Why would a minister and his family consider leaving a “full-time” ministry role?

1.  Relentless criticism from members of the congregation.  Many people in ministry roles understand that criticism comes with this work.  However, some criticism can be deeply hurtful and debilitating.  A minister may experience great pain and frustration when some in a congregation criticize his children or his spouse.  The same is true when criticism is aimed toward one’s personality or even his integrity.

2.  Disappointment that one experiences in a congregation.  Serving in a ministry role with a congregation often means that a person will become aware of some of the wonderful ways in which members quietly serve the Lord.  However, this can also mean that one is now exposed to some very nasty attitudes.  Perhaps this minister or elder even admired these people at one time.  Now, however, this church leader is witnessing another side of this church member.

3.  Financial stress.  Sometimes congregations do not provide adequate financial support to their ministers.  Consequently, some ministers and their families feel constant stress due to their financial situation.  Ministers may feel like they can not share this burden with their elder group or friends within the church lest their motives be misconstrued.  Consequently, these families bear this stress alone.  Yes, I know that some ministry families put themselves into debt due to unwise financial decisions and undisciplined spending.  However, some are simply trying to live on an income that is inadequate.

4.  Loneliness and isolation.  Some church leaders (ministers, elders, pastors, and many, many others) feel lonely and isolated.  They find that their friends really don’t understand the work they do or the pressures they are under.  Complicating this even more is the reality that some ministers often feel geographically isolated from their extended families due to their location.

 

Question:

What are some other reasons that might cause a church leader to consider leaving a particular ministry role?

Ministry Inside.110

quitHave you been tempted to quit?

Many of us have considered quitting at one time or another.  After all, serving in a ministry role can be very, very difficult.  In fact, there may be times that are so grueling you may wonder what you got yourself into.

Why would a minister and his family consider leaving a “full-time” ministry role?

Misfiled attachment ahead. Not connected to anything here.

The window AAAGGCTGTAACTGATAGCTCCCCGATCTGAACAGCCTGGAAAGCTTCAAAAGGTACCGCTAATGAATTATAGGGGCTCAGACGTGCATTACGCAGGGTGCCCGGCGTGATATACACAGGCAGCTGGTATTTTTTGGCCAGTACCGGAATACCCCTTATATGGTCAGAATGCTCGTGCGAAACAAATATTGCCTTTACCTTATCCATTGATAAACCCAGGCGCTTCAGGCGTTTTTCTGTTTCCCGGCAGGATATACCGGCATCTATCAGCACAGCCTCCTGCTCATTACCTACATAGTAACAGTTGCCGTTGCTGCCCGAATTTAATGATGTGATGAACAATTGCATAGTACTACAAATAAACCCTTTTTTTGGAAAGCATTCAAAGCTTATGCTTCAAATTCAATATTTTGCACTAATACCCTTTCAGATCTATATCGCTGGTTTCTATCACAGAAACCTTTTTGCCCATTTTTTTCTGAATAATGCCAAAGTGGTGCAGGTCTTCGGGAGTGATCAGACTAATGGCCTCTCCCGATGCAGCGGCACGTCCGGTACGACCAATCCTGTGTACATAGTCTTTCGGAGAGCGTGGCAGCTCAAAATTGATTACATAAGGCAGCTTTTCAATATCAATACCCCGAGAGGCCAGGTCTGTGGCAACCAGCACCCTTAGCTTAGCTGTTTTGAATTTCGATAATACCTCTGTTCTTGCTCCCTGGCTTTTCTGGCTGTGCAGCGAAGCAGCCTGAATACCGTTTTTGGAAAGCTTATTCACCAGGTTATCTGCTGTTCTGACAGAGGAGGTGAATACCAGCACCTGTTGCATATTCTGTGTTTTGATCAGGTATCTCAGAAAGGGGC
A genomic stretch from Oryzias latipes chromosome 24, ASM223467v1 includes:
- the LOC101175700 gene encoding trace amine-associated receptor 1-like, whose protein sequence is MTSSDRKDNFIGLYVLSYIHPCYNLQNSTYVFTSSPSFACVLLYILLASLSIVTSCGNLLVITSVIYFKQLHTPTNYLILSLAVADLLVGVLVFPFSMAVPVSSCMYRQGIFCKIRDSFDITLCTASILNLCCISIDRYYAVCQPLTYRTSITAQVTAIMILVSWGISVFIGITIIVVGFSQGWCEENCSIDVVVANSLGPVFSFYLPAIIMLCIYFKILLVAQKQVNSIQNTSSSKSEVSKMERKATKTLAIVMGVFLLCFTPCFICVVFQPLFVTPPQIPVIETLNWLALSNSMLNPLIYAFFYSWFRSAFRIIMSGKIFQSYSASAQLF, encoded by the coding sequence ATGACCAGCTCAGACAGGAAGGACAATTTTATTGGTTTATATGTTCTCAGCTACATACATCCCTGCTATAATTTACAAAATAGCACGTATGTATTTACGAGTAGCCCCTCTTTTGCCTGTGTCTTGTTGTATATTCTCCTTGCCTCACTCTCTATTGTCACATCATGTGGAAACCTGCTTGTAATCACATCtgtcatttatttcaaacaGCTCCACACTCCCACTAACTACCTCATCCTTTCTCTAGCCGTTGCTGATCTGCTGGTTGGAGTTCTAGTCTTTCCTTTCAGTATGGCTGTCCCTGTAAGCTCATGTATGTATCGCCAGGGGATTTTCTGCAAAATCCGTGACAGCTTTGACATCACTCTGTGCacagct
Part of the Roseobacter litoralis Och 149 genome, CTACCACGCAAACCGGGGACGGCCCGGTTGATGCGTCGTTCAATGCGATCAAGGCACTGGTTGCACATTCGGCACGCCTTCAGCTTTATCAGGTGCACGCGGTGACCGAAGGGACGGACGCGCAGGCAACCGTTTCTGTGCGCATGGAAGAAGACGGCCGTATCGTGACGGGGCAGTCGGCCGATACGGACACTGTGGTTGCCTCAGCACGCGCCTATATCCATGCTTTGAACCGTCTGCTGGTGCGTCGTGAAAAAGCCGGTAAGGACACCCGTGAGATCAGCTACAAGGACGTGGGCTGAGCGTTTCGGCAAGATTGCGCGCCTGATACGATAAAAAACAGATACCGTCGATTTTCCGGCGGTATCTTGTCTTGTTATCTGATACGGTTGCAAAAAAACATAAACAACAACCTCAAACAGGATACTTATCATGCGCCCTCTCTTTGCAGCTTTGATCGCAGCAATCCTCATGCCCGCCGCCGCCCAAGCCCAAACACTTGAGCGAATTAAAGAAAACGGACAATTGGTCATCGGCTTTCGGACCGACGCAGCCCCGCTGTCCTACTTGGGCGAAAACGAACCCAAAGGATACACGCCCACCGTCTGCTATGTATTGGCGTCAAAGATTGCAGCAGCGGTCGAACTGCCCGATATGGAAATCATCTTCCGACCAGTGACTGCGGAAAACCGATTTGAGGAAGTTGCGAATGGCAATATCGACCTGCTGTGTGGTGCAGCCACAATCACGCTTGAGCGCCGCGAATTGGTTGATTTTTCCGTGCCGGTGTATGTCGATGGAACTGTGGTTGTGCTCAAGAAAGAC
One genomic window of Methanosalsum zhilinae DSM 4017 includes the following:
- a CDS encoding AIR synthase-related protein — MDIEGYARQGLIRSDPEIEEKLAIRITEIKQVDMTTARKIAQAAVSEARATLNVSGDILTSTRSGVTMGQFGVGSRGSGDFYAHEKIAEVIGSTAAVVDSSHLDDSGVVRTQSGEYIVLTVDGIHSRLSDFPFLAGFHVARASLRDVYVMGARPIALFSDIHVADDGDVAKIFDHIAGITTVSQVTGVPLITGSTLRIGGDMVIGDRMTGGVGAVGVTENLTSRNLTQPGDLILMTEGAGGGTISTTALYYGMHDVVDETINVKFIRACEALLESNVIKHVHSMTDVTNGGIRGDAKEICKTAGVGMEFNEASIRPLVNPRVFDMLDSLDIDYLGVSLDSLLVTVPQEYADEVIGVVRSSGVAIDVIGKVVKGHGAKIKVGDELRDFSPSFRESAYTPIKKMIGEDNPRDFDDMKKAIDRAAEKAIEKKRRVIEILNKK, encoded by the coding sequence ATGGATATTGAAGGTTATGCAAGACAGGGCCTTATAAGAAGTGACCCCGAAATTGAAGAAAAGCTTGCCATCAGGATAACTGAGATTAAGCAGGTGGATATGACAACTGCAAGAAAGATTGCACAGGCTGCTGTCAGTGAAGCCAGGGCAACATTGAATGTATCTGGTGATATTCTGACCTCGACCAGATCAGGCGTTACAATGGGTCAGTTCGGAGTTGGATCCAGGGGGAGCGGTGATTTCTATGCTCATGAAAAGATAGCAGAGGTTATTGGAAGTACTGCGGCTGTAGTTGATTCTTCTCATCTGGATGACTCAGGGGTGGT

1.  Relentless criticism from members of the congregation.  Many people in ministry roles understand that criticism comes with this work.  However, some criticism can be deeply hurtful and debilitating.  A minister may experience great pain and frustration when some in a congregation criticize his children or his spouse.  The same is true when criticism is aimed toward one’s personality or even his integrity.

2.  Disappointment that one experiences in a congregation.  Serving in a ministry role with a congregation often means that a person will become aware of some of the wonderful ways in which members quietly serve the Lord.  However, this can also mean that one is now exposed to some very nasty attitudes.  Perhaps this minister or elder even admired these people at one time.  Now, however, this church leader is witnessing another side of this church member.

3.  Financial stress.  Sometimes congregations do not provide adequate financial support to their ministers.  Consequently, some ministers and their families feel constant stress due to their financial situation.  Ministers may feel like they can not share this burden with their elder group or friends within the church lest their motives be misconstrued.  Consequently, these families bear this stress alone.  Yes, I know that some ministry families put themselves into debt due to unwise financial decisions and undisciplined spending.  However, some are simply trying to live on an income that is inadequate.

4.  Loneliness and isolation.  Some church leaders (ministers, elders, pastors, and many, many others) feel lonely and isolated.  They find that their friends really don’t understand the work they do or the pressures they are under.  Complicating this even more is the reality that some ministers often feel geographically isolated from their extended families due to their location.

 

Question:

What are some other reasons that might cause a church leader to consider leaving a particular ministry role?

Harding Seminar

HardingSince last Thursday, I have been teaching a Doctor of Ministry seminar at Harding School of Theology (Memphis).  The course is entitled “Connecting Preaching with the Congregation.”  I have been co-teaching this seminar with Chris Altrock, who preaches for the Highland Street Church of Christ in Memphis.  In this class are some wonderful students, all of whom serve in ministry roles in various congregations.

I have enjoyed being at Harding.  For many years, this school has offered excellent preparation for ministry.  This week, I have also gained a great appreciation for the encouraging atmosphere.  The faculty, staff, and students have been exceptionally helpful and accesible.

I have especially enjoyed teaching with and learning from, Chris Altrock. I encourage you to follow him on Twitter.  Also be sure to visit his website.  You may want to check out his book, Preaching to Pluralists or his book Prayers from the Pit.

Chris is a wonderful model for any preacher.  He is a person of high character who takes his own spiritual formation very seriously.  He is a good thinker and knows much about preaching and ministry.  He is also humble and unassuming.  Chris has a gracious manner that puts those around him at ease.  It has been a pleasure to teach this seminar with him.